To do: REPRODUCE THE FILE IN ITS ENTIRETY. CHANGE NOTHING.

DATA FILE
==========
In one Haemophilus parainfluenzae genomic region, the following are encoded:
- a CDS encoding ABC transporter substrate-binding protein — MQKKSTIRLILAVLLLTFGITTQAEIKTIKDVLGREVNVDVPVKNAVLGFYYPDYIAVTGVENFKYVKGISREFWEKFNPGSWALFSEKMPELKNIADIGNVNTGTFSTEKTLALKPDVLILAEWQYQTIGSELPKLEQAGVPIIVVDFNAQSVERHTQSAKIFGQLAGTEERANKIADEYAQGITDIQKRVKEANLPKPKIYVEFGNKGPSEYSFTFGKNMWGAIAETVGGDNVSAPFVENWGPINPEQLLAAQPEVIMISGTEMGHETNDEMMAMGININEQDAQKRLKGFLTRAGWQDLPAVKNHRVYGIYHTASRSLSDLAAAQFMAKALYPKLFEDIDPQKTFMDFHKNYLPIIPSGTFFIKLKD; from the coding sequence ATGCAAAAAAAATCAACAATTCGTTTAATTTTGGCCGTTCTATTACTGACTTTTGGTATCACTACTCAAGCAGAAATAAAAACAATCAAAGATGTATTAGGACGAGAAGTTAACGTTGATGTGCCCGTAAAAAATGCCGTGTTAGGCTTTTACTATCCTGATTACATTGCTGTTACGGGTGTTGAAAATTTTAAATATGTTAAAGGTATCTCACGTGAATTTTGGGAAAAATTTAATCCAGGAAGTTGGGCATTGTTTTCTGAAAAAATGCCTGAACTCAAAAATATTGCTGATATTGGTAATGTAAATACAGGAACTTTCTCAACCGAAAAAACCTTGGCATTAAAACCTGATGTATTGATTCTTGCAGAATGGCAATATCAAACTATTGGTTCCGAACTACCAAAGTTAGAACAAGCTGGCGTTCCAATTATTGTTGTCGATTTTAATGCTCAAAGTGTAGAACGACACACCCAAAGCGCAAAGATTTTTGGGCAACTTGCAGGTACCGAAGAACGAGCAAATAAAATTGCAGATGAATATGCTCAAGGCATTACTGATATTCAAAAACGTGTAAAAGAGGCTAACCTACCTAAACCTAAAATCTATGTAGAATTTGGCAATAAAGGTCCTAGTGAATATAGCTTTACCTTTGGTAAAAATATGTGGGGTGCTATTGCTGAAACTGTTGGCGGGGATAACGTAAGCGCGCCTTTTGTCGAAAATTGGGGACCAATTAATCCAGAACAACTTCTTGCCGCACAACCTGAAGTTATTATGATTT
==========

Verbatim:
In one Haemophilus parainfluenzae genomic region, the following are encoded:
- a CDS encoding ABC transporter substrate-binding protein — MQKKSTIRLILAVLLLTFGITTQAEIKTIKDVLGREVNVDVPVKNAVLGFYYPDYIAVTGVENFKYVKGISREFWEKFNPGSWALFSEKMPELKNIADIGNVNTGTFSTEKTLALKPDVLILAEWQYQTIGSELPKLEQAGVPIIVVDFNAQSVERHTQSAKIFGQLAGTEERANKIADEYAQGITDIQKRVKEANLPKPKIYVEFGNKGPSEYSFTFGKNMWGAIAETVGGDNVSAPFVENWGPINPEQLLAAQPEVIMISGTEMGHETNDEMMAMGININEQDAQKRLKGFLTRAGWQDLPAVKNHRVYGIYHTASRSLSDLAAAQFMAKALYPKLFEDIDPQKTFMDFHKNYLPIIPSGTFFIKLKD; from the coding sequence ATGCAAAAAAAATCAACAATTCGTTTAATTTTGGCCGTTCTATTACTGACTTTTGGTATCACTACTCAAGCAGAAATAAAAACAATCAAAGATGTATTAGGACGAGAAGTTAACGTTGATGTGCCCGTAAAAAATGCCGTGTTAGGCTTTTACTATCCTGATTACATTGCTGTTACGGGTGTTGAAAATTTTAAATATGTTAAAGGTATCTCACGTGAATTTTGGGAAAAATTTAATCCAGGAAGTTGGGCATTGTTTTCTGAAAAAATGCCTGAACTCAAAAATATTGCTGATATTGGTAATGTAAATACAGGAACTTTCTCAACCGAAAAAACCTTGGCATTAAAACCTGATGTATTGATTCTTGCAGAATGGCAATATCAAACTATTGGTTCCGAACTACCAAAGTTAGAACAAGCTGGCGTTCCAATTATTGTTGTCGATTTTAATGCTCAAAGTGTAGAACGACACACCCAAAGCGCAAAGATTTTTGGGCAACTTGCAGGTACCGAAGAACGAGCAAATAAAATTGCAGATGAATATGCTCAAGGCATTACTGATATTCAAAAACGTGTAAAAGAGGCTAACCTACCTAAACCTAAAATCTATGTAGAATTTGGCAATAAAGGTCCTAGTGAATATAGCTTTACCTTTGGTAAAAATATGTGGGGTGCTATTGCTGAAACTGTTGGCGGGGATAACGTAAGCGCGCCTTTTGTCGAAAATTGGGGACCAATTAATCCAGAACAACTTCTTGCCGCACAACCTGAAGTTATTATGATTT